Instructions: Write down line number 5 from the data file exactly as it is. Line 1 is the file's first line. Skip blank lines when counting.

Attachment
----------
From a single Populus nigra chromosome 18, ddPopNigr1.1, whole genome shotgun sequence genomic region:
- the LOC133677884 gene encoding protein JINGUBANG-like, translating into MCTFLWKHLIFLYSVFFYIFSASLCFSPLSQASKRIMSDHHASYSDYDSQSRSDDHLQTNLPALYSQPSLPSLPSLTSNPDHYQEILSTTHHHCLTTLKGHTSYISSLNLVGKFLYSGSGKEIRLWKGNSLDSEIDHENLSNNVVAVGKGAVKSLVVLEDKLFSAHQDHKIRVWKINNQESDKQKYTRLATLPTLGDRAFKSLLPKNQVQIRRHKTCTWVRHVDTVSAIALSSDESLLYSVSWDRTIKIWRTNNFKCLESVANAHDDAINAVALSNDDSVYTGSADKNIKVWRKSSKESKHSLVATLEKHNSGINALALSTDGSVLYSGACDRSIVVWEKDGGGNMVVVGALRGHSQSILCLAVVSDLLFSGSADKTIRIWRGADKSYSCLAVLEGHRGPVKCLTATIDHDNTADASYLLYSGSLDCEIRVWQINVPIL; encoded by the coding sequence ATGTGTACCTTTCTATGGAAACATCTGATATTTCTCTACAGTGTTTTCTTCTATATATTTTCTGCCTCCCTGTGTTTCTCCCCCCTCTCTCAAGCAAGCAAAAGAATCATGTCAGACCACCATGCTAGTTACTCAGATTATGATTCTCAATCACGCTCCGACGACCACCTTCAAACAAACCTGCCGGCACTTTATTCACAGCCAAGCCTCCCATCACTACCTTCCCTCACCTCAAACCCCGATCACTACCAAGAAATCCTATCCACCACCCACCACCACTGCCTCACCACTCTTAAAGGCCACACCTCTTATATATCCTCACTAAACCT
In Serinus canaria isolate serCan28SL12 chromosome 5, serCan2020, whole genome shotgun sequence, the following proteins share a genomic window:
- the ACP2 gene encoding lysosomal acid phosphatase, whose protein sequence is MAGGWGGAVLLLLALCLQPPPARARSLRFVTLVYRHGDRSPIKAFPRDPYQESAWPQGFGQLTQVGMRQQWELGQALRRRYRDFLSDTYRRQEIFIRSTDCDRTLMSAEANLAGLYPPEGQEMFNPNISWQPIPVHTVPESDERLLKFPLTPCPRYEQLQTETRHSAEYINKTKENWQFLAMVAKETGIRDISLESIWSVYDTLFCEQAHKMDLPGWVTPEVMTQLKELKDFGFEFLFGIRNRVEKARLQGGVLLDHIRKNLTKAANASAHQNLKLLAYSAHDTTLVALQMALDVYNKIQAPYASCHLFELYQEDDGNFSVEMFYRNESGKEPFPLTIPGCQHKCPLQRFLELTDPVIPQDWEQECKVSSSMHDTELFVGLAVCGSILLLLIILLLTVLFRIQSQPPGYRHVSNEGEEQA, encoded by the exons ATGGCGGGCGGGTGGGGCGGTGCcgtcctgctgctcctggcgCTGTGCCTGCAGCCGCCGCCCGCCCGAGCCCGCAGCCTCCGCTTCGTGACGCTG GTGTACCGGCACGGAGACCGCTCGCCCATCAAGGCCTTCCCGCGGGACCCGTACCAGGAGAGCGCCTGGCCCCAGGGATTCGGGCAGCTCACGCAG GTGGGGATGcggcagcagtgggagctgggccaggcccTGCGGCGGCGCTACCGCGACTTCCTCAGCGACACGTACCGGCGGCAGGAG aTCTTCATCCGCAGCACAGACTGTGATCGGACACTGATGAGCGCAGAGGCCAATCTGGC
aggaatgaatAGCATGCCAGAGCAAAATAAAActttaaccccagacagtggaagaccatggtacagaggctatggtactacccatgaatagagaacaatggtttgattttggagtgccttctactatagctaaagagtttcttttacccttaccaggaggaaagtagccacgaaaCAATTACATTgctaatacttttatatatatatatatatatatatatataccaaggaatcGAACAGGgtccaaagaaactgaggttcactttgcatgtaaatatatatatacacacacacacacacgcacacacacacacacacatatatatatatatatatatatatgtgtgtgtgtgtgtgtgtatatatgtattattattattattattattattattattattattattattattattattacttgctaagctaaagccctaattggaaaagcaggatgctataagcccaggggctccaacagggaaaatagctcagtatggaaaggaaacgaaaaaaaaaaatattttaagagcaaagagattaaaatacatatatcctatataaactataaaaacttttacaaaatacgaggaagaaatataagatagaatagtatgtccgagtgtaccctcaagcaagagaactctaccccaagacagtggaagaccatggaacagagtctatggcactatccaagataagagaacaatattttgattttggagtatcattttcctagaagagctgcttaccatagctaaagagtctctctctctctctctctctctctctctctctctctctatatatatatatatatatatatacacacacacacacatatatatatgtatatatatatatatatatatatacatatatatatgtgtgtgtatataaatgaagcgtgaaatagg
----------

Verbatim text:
aggaatgaatAGCATGCCAGAGCAAAATAAAActttaaccccagacagtggaagaccatggtacagaggctatggtactacccatgaatagagaacaatggtttgattttggagtgccttctactatagctaaagagtttcttttacccttaccaggaggaaagtagccacgaaaCAATTACATTgctaatacttttatatatatatatatatatatatatataccaaggaatcGAACAGGgtccaaagaaactgaggttcactttgcatgtaaatatatatatacacacacacacacacgcacacacacacacacacatatatatatatatatatatatatgtgtgtgtgtgtgtgtgtatatatgtattattattattattattattattattattattattattattattattattacttgctaagctaaagccctaattggaaaagcaggatgctataagcccaggggctccaacagggaaaatagctcagtatggaaaggaaacgaaaaaaaaaaatattttaagagcaaagagattaaaatacatatatcctatataaactataaaaacttttacaaaatacgaggaagaaatataagatagaatagtatgtccgagtgtaccctcaagcaagagaactctaccccaagacagtggaagaccatggaacagagtctatggcactatccaagataagagaacaatattttgattttggagtatcattttcctagaagagctgcttaccatagctaaagagtctctctctctctctctctctctctctctctctctctctatatatatatatatatatatatacacacacacacacatatatatatgtatatatatatatatatatatatacatatatatatgtgtgtgtatataaatgaagcgtgaaatagg